Dan Saladino is a journalist and presenter of the weekly Food Programme on BBC Radio 4 where he’s been reporting on food and agriculture for the past 15 years. It’s a great career for someone who loves food and culture – and it has shown him how important – and precarious diversity is. His new book explores stories of wild and endangered foods through the people and the land they come from, and the traditions and cultural identities they represent. From Tanzania, Syria and Turkey to the Faroe Islands, Scotland and Denmark, Eating to Extinction: The World’s Rarest Foods and Why We Need to Save Them, is a voyage through the ingenious ways our ancestors learnt to farm and prepare lentils, rice, chicken, honey, oranges and cheese over thousands of years. Each food, and each community, helps explain how in the blink of an evolutionary eye we lost so much diversity in our diets – and why it matters.
This interview has been edited for clarity and length.
Why does the loss of diversity in our food matter?
As a species we evolved with so much diversity but have created a system based on uniformity and we’re seeing the fragility of this for example with the cavendish [banana] and arabica [coffee]. It’s like putting your life savings into just one company and expecting it to be the winner … that’s a foolish thing to do. Yet we’ve invested so much in a really narrow range of genetics and systems – to maximise yield and efficiency while neglecting other traits – and now there’s clear evidence that this is problematic. Speak to farmers who are already seeing big fluctuations in temperature and access to water and the vulnerabilities are clear. Diversity matters for food security, our health, the planet’s health, for local economies, and to give us options for the future, the list goes on and on.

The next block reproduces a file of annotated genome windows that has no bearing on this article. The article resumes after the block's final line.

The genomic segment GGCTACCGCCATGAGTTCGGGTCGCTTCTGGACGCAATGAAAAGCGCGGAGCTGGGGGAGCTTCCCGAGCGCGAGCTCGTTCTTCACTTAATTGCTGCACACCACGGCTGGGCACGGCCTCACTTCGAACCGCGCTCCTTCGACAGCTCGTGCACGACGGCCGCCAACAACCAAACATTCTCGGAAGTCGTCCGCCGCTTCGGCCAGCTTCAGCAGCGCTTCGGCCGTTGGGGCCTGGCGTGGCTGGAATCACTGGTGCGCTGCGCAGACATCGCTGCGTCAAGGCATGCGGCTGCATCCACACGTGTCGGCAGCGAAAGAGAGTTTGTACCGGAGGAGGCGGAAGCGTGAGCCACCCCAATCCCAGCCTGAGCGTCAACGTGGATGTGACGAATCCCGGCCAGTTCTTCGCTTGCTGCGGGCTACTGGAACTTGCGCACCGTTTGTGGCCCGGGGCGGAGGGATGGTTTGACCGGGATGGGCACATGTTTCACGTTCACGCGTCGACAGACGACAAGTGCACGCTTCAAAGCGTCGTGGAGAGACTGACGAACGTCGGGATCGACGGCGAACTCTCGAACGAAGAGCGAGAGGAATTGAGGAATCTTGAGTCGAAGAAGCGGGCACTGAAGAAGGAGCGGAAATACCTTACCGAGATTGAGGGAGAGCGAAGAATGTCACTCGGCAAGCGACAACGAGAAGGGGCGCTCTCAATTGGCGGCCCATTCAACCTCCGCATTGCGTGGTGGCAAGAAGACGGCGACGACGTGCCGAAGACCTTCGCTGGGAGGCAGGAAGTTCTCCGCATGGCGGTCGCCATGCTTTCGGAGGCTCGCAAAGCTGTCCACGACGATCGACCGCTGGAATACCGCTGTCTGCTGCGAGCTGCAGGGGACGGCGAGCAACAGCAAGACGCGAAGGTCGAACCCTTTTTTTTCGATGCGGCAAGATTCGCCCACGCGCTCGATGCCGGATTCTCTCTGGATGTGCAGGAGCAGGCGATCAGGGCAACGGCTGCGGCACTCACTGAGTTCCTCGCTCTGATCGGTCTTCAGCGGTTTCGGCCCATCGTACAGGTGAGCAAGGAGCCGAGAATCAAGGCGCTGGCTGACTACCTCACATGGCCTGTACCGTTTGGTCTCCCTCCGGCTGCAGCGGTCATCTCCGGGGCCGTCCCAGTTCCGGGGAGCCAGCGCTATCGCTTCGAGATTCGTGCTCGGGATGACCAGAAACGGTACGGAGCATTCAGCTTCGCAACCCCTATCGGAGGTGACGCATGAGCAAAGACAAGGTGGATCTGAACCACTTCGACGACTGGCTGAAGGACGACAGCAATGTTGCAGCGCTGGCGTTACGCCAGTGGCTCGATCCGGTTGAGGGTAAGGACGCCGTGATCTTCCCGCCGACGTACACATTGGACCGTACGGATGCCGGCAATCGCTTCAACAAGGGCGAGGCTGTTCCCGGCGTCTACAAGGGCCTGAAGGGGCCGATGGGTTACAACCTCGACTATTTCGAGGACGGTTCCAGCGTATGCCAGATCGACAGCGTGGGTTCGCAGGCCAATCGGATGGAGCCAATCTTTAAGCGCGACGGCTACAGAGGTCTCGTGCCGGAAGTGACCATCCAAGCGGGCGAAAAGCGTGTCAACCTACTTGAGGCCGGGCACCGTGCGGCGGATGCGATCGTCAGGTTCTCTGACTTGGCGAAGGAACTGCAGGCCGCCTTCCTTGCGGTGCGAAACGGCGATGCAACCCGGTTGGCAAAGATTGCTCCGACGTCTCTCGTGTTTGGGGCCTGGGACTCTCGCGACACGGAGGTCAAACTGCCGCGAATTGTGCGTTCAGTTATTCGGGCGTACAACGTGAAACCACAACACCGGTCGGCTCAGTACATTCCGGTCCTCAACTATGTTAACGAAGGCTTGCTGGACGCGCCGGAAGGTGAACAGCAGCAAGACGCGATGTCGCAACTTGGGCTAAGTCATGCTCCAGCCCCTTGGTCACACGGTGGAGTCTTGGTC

What have we lost in terms of flavour and the human experience?
Take Kavilca wheat from eastern Turkey – an ancient emmer wheat that can grow in harsh, damp conditions at high altitudes that fed the people who built the pyramids and Stonehenge which is now endangered. It was not just for bread making, they cooked it like a pilaf with duck and goose, and love the way it smells and the way it looks in their fields. In most cultures, we’ve lost the sense that wheat has a flavour and distinctive characteristic with a culinary experience. So much diversity was created by people figuring out how to survive in their part of the world but these functional reasons were interconnected with culture. Some argue that humans are programmed to seek out the good stuff, but our tastes and choices have been so heavily edited that we’ve lost that sense now. When we go back to the origins of our food, bitterness and sourness in citrus fruits for example provided important clues to essential compounds. Now our palates are much sweeter, fruit companies have bred larger, sweeter, fleshier fruits and we’ve lost these important chemical compounds.
How did the childhood summers spent with your grandmother in Ribera, Sicily during the 1970s and 1980s influence your perspective on food and culture?
Ribera was known as the town of oranges, each meal finished with oranges, and for me it was like going from the black and white world of bland British food to a technicolor place where everyone was arguing and telling stories about food. Everyone had a plot of land to grow oranges and there was so much diversity, and families could send their children to university because small farmers could make a living. When I went back in 2011 as a food journalist, farmers told me it was their last harvest because they no longer compete with the huge volumes grown year round in Spain and elsewhere. Thousands of years of history, landscape, tradition, family and identity have been lost. Now, the only place to see the diversity that once existed in the orchards is at the Palermo botanical gardens where you’ll find weird looking fruits of all shapes, sizes, flavours and colors. Food was the most diverse part of the human experience, we depended on and enjoyed this for most of our history and yet it’s no longer something we can easily do.